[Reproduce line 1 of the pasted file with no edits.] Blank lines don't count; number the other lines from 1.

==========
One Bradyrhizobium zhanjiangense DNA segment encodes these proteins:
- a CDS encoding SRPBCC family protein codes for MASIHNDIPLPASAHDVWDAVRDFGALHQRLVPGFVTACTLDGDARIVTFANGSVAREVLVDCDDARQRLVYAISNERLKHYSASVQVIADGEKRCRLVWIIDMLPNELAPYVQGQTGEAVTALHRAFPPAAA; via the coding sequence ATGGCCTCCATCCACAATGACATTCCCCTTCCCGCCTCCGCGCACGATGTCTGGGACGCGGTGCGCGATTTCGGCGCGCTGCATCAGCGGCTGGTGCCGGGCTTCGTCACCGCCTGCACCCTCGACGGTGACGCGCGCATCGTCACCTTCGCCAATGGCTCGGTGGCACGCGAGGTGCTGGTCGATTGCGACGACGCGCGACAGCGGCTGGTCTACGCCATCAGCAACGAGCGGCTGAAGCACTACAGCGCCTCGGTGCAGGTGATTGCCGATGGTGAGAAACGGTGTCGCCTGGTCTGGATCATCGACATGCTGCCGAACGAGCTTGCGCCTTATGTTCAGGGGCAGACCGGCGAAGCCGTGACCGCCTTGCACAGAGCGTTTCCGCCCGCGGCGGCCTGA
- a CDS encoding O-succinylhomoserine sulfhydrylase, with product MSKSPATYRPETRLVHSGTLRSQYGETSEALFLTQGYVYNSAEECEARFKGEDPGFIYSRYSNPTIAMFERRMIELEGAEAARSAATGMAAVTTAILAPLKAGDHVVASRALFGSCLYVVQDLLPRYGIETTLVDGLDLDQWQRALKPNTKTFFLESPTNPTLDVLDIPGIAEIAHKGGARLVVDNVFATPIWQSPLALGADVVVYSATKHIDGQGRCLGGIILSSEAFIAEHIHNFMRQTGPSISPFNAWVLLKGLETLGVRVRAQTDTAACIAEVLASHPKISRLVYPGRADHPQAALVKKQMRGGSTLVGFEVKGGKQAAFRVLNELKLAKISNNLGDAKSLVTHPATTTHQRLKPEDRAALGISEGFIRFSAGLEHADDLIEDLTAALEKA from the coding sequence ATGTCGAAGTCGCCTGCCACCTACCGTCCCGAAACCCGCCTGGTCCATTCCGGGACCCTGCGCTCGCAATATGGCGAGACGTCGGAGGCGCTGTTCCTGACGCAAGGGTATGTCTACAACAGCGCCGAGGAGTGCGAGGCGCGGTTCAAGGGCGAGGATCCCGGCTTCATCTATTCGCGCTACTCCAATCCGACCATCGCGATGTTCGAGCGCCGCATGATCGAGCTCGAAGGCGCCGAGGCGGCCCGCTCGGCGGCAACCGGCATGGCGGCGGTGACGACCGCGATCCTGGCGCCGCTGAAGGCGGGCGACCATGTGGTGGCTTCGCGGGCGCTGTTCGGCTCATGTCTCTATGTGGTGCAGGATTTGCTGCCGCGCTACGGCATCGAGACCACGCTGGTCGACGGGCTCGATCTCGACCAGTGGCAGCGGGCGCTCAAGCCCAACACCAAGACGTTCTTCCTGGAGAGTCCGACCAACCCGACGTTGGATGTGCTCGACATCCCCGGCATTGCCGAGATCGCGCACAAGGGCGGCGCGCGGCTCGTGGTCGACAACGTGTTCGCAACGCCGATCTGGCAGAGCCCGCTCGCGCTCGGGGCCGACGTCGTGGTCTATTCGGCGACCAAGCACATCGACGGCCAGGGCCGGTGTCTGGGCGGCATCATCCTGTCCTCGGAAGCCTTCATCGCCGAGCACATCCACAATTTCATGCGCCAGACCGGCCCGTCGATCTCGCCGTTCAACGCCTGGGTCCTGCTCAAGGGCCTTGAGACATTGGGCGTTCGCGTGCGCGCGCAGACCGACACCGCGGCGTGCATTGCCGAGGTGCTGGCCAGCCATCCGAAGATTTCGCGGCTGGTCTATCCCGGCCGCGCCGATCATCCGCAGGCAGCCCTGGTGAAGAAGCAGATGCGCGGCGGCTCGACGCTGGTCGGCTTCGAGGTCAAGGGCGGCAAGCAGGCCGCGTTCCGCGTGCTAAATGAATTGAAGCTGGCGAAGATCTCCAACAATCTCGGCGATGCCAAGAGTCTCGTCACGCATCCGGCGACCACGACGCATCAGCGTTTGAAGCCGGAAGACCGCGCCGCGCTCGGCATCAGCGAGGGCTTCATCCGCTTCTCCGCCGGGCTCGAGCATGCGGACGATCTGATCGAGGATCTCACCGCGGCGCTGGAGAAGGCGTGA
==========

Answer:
One Bradyrhizobium zhanjiangense DNA segment encodes these proteins: